-end-
Additional information:

Download images: https://goo.gl/MLrCYj

Image information:

Image(1)
Caption: Pools of water on UK blanket peat
Credit: Joseph Holden, University of Leeds

Image(2)
Caption: Pools of water on UK blanket peat
Credit: Joseph Holden, University of Leeds

Image(3)
Caption: River draining a peatland in Scotland
Credit: Joseph Holden, University of Leeds

Image(4)
Caption: Chew Reservoir, fed by blanket peat moorland, Peak District, northern England
Credit: Joseph Holden, University of Leeds

Please contact the University press office +44 (0)113 34 34031 or pressoffice@leeds.ac.uk to arrange interviews or for additional information.

The paper 'Hotspots of peatland-derived potable water use identified by global analysis' is published in Nature Sustainability 15 May 2018 (DOI: 10.1038/s41893-018-0064-6)

This research was funded in part by the China Scholarship Council (201506420041) and School of Geography, University of Leeds, and the National Natural Science Foundation of China (41625001, 41571022).

University of Leeds

The University of Leeds is one of the largest higher education institutions in the UK, with more than 33,000 students from more than 150 different countries, and a member of the Russell Group of research-intensive universities.

We are a top ten university for research and impact power in the UK, according to the 2014 Research Excellence Framework, and are in the top 100 for academic reputation in the QS World University Rankings 2018. Additionally, the University was awarded a Gold rating by the Government's Teaching Excellence Framework in 2017, recognising its 'consistently outstanding' teaching and learning provision. Twenty-six of our academics have been awarded National Teaching Fellowships - more than any other institution in England, Northern Ireland and Wales - reflecting the excellence of our teaching. http://www.leeds.ac.uk

University of Leeds

Related Climate Change Articles:

Fairy-wrens change breeding habits to cope with climate change
Warmer temperatures linked to climate change are having a big impact on the breeding habits of one of Australia's most recognisable bird species, according to researchers at The Australian National University (ANU).
Believing in climate change doesn't mean you are preparing for climate change, study finds
Notre Dame researchers found that although coastal homeowners may perceive a worsening of climate change-related hazards, these attitudes are largely unrelated to a homeowner's expectations of actual home damage.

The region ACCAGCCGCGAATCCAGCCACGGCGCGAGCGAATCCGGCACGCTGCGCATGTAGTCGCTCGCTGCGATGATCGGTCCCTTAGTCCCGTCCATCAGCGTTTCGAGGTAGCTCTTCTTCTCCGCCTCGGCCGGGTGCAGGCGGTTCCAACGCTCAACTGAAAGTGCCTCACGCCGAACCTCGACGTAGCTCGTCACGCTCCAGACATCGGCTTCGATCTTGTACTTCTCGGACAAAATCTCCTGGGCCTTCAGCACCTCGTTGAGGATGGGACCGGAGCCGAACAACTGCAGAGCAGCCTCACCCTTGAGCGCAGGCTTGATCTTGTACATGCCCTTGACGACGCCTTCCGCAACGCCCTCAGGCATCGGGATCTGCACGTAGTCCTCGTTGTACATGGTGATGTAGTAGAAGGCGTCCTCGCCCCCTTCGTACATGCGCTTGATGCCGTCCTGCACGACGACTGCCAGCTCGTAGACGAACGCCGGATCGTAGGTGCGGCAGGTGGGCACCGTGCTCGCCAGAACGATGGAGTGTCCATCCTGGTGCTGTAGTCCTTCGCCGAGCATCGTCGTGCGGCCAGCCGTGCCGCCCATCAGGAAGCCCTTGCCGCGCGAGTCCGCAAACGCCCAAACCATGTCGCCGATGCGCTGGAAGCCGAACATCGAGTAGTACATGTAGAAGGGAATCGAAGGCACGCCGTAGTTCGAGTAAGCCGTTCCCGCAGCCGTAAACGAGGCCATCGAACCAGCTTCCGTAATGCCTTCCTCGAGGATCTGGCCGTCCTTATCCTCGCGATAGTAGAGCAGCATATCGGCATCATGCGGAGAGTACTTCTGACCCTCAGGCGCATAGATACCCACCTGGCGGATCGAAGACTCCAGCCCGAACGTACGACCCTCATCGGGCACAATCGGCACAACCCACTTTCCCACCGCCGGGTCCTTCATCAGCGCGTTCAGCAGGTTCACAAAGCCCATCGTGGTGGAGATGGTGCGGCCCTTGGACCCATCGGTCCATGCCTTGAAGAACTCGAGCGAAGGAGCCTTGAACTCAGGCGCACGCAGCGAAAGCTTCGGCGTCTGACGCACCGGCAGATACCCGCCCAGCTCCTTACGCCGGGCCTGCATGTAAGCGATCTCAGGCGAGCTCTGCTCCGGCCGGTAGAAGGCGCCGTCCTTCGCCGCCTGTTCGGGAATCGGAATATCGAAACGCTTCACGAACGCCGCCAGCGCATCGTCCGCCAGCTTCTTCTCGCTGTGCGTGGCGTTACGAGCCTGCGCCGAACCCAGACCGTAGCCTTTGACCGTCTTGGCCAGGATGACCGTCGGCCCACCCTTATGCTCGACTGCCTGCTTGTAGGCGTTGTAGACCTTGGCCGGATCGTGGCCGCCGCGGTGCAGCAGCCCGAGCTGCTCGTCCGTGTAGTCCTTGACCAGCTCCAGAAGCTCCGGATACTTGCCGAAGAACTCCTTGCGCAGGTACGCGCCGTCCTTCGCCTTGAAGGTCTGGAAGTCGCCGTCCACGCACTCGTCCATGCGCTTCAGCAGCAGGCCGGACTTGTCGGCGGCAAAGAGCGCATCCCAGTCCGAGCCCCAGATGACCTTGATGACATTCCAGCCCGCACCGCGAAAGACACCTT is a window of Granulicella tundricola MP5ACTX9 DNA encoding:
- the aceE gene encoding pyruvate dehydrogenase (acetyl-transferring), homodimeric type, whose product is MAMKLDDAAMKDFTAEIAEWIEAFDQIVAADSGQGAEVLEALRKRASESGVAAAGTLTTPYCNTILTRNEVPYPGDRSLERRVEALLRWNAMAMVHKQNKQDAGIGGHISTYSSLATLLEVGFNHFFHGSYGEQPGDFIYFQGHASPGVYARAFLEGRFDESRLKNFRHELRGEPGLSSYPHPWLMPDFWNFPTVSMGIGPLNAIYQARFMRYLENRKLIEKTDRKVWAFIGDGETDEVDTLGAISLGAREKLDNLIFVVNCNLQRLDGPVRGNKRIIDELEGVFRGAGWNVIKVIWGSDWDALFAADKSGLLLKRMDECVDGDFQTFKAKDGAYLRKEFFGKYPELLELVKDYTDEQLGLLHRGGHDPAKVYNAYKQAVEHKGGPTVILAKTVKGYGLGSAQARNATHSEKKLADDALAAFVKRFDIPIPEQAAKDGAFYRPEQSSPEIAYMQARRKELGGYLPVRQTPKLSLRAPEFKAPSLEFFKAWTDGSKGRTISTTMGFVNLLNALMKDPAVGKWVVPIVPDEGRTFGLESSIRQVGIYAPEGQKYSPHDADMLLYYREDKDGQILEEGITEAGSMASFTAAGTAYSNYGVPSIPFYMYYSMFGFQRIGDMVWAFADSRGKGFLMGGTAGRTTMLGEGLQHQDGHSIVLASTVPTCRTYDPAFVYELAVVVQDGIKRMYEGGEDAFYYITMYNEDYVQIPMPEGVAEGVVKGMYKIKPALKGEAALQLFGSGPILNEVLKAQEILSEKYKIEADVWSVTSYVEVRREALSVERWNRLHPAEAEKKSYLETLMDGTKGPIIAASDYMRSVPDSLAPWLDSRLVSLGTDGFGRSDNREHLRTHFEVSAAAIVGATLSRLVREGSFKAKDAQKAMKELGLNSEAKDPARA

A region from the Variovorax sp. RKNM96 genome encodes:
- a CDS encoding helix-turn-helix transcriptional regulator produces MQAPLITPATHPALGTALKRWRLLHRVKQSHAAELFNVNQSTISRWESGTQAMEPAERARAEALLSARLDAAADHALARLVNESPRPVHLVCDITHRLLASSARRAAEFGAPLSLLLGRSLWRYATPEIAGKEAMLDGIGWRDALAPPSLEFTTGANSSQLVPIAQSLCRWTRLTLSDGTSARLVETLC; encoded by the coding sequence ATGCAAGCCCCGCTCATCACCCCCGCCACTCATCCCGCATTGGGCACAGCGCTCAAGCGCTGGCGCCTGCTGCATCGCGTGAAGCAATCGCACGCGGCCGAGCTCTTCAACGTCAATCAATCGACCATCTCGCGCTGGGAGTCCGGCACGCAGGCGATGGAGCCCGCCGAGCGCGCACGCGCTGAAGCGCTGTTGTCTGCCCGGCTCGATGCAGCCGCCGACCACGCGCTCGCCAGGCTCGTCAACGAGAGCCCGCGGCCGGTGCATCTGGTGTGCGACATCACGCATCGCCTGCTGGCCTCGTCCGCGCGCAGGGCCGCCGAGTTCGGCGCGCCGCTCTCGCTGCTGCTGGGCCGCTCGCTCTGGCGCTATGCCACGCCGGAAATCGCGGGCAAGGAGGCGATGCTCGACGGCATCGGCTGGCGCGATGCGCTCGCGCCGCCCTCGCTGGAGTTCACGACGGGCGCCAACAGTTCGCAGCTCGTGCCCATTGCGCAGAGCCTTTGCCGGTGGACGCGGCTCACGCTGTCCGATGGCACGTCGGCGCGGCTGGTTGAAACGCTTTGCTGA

Older forests resist change -- climate change, that is
Older forests in eastern North America are less vulnerable to climate change than younger forests, particularly for carbon storage, timber production, and biodiversity, new research finds.
Could climate change cause infertility?
A number of plant and animal species could find it increasingly difficult to reproduce if climate change worsens and global temperatures become more extreme -- a stark warning highlighted by new scientific research.
Predicting climate change
Thomas Crowther, ETH Zurich identifies long-disappeared forests available for restoration across the world.
More Climate Change News and Climate Change Current Events

Best Science Podcasts 2019

We have hand picked the best science podcasts for 2019. Sit back and enjoy new science podcasts updated daily from your favorite science news services and scientists.
Now Playing: TED Radio Hour

Erasing The Stigma
Many of us either cope with mental illness or know someone who does. But we still have a hard time talking about it. This hour, TED speakers explore ways to push past — and even erase — the stigma. Guests include musician and comedian Jordan Raskopoulos, neuroscientist and psychiatrist Thomas Insel, psychiatrist Dixon Chibanda, anxiety and depression researcher Olivia Remes, and entrepreneur Sangu Delle.
Now Playing: Science for the People

#537 Science Journalism, Hold the Hype
Everyone's seen a piece of science getting over-exaggerated in the media. Most people would be quick to blame journalists and big media for getting in wrong. In many cases, you'd be right. But there's other sources of hype in science journalism. and one of them can be found in the humble, and little-known press release. We're talking with Chris Chambers about doing science about science journalism, and where the hype creeps in. Related links: The association between exaggeration in health related science news and academic press releases: retrospective observational study Claims of causality in health news: a randomised trial This...